Increased customer volume

The sheer number of customers contacting brands during the crisis was overwhelming for many of our clients and the marketplace in general. Contact and call volumes rose exponentially for many brands. In some cases, the increase quite literally happened overnight.

Increased issue complexity

The issues customers brought were also more complex than average issues. They were asking questions brands did not yet have answers for. They had expectations that just couldn’t be fulfilled within normal resolution models.

Increased number of issues to solve on a single call

Issues were not only more complex; they were compounded. Once customers were able to get through to an agent, they felt they must attempt to resolve as many issues at once, fearing they wouldn’t easily get another chance.

Decreased agent capacity

In the midst of this rise in outreach from customers, brands found themselves with empty offices. Agents attempted to work from home while being hampered by contact center systems that simply were not designed for remote capabilities.

Decreased service capacity

Resolutions for customers were often just not possible. Interruptions in supply chains, overwhelmed departments, and general uncertainty often made serving customers a confounding challenge.

Average Hold Times for Inbound Calls Skyrocketing

Hold time estimations increased exponentially in mere days for many of our clients. Services that routinely experienced average peak hold times of 15 minutes expanded to 60 minutes or more. Organizations even witnessed fringe cases of four, 10, and even more than 24 hours of hold time in the travel industry. In many cases telephony systems themselves were not able to address volumes.

Volumes also increased due to anxious customers contacting brands multiple times through several channels in an attempt to solve a single issue. The already painfully high volumes were exacerbated by the onslaught of attempts.

Different Industries, Different Experiences

The pandemic caused a seismic shift in organizational structures at businesses ranging from brick-and-mortar restaurants all the way to widespread corporate layoffs. Business owners and organizations were suddenly faced with making difficult decisions that they had little to no prior exposure to. For example, finding ways to collaborate online and ensuring employee participation became a necessity for operational efficiency. Firms such as Zoom and Cisco pioneered what collaboration and meetings looked like for the entirety of 2020. In contrast, the service industry initially suffered due to uncertainty around the virus but also quickly adapted as customer’s needs and expectations switched to a more touchless model. E-commerce started to soar as it ensured contactless exchange of goods. These industry success stories paved the way for conversation topics that we encounter frequently today, whether it be a hybrid working model or AI driven shopping experiences. Adapting to remote work was also a significant part of the post-pandemic work environment. The acceleration factor for remote work is particularly high as the nature of the adjustment and its impact was truly global. Exploration and investment into AI and Machine Learning also saw an uptick as businesses saw value in automation like never before.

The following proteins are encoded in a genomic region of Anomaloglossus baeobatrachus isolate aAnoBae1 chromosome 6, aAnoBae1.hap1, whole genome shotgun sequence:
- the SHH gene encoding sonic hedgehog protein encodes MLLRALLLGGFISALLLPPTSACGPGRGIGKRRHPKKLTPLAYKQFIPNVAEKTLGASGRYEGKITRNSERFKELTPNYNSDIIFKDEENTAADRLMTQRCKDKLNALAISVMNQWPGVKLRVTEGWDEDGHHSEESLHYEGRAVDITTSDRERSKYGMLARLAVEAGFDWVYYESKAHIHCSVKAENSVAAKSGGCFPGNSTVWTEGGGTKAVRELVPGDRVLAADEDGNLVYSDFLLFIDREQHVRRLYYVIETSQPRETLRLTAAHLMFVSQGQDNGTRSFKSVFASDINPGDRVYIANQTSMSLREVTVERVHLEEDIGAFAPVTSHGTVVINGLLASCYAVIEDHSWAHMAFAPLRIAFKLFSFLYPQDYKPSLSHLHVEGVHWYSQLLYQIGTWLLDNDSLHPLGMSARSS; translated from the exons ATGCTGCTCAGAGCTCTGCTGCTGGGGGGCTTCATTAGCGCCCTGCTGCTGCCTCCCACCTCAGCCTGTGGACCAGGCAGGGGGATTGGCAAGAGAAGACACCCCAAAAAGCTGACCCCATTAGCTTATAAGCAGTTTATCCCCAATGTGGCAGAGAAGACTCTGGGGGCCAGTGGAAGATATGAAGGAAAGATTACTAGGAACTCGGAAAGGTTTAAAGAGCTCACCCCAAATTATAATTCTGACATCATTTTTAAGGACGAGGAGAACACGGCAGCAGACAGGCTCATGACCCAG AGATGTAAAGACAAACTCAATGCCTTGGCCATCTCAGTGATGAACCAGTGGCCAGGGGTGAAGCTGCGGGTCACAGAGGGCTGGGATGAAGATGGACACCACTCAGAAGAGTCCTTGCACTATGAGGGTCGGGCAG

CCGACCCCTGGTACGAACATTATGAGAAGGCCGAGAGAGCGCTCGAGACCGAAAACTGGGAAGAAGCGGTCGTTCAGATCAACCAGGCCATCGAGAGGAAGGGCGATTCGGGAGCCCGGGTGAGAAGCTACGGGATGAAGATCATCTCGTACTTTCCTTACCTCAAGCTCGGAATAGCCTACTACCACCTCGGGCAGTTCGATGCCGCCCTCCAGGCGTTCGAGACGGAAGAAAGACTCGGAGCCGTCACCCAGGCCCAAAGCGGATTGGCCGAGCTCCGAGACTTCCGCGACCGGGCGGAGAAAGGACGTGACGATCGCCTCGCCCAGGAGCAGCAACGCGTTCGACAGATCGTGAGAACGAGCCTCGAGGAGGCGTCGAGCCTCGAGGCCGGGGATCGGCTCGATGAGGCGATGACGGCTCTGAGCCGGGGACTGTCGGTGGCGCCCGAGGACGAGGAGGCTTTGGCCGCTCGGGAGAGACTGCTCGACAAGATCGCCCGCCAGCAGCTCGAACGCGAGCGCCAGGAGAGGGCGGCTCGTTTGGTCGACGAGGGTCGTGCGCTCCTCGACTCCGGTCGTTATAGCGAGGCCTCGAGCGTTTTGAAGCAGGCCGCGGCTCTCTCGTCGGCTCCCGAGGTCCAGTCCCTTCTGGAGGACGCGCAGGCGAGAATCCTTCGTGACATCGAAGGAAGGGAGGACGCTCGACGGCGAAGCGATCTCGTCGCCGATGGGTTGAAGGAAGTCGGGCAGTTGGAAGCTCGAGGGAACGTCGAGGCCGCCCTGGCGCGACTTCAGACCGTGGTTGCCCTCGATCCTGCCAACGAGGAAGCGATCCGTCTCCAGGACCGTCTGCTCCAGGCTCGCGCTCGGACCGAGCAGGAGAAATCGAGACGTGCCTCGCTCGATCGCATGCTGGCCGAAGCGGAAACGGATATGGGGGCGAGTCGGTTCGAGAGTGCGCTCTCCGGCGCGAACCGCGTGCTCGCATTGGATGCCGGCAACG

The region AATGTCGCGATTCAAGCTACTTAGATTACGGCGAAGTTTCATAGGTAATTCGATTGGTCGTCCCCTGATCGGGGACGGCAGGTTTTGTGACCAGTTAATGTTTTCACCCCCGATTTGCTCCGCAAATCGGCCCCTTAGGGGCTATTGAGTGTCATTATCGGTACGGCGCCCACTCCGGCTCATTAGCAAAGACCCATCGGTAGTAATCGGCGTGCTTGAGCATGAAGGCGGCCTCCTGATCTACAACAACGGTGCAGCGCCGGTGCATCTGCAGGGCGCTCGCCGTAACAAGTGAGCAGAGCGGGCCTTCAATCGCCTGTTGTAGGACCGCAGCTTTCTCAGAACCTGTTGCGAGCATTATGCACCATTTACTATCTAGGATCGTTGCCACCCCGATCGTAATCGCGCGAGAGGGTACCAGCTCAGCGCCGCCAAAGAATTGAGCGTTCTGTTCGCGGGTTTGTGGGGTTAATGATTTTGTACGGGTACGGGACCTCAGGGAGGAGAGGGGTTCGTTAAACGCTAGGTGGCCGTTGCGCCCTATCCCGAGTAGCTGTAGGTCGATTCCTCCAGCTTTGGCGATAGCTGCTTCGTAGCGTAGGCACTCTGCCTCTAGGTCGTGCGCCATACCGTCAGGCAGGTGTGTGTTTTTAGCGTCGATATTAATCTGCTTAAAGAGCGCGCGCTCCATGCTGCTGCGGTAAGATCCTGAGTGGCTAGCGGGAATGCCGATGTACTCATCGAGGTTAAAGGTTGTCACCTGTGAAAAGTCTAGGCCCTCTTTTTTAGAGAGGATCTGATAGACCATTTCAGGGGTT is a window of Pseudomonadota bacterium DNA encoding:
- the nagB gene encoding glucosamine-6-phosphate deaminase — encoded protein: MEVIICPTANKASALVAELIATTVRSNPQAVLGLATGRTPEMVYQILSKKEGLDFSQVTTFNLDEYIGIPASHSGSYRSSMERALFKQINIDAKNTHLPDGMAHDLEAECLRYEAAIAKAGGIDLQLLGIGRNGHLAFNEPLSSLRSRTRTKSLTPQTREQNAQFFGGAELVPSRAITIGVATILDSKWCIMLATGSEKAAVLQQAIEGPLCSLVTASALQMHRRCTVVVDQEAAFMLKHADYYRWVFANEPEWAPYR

Travel and tourism

In March of 2020 we saw contact volumes hockey stick upward to truly never-before-seen levels as customers attempted to cancel travel plans and request refunds. These surges then dropped almost as quickly as they rose once demand for travel became drastically de-prioritized.

This left the travel industry with the challenge of attempting to adapt from one extreme to the other, throwing standard operating procedures in disarray.